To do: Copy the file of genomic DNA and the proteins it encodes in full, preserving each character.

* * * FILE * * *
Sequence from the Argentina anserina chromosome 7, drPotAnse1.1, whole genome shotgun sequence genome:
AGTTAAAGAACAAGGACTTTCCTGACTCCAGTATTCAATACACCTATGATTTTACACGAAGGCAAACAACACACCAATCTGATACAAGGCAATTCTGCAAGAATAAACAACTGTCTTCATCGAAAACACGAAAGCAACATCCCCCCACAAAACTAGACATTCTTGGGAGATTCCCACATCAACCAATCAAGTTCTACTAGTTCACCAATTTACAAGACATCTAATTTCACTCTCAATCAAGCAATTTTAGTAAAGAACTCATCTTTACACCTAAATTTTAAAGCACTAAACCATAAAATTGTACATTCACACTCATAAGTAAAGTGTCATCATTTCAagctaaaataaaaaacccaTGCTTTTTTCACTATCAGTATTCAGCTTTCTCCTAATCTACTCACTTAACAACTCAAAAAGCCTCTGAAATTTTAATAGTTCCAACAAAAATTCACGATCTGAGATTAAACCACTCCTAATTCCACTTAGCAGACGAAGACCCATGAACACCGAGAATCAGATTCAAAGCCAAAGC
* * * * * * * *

Sequence from the Argentina anserina chromosome 7, drPotAnse1.1, whole genome shotgun sequence genome:
AGTTAAAGAACAAGGACTTTCCTGACTCCAGTATTCAATACACCTATGATTTTACACGAAGGCAAACAACACACCAATCTGATACAAGGCAATTCTGCAAGAATAAACAACTGTCTTCATCGAAAACACGAAAGCAACATCCCCCCACAAAACTAGACATTCTTGGGAGATTCCCACATCAACCAATCAAGTTCTACTAGTTCACCAATTTACAAGACATCTAATTTCACTCTCAATCAAGCAATTTTAGTAAAGAACTCATCTTTACACCTAAATTTTAAAGCACTAAACCATAAAATTGTACATTCACACTCATAAGTAAAGTGTCATCATTTCAagctaaaataaaaaacccaTGCTTTTTTCACTATCAGTATTCAGCTTTCTCCTAATCTACTCACTTAACAACTCAAAAAGCCTCTGAAATTTTAATAGTTCCAACAAAAATTCACGATCTGAGATTAAACCACTCCTAATTCCACTTAGCAGACGAAGACCCATGAACACCGAGAATCAGATTCAAAGCCAAAGC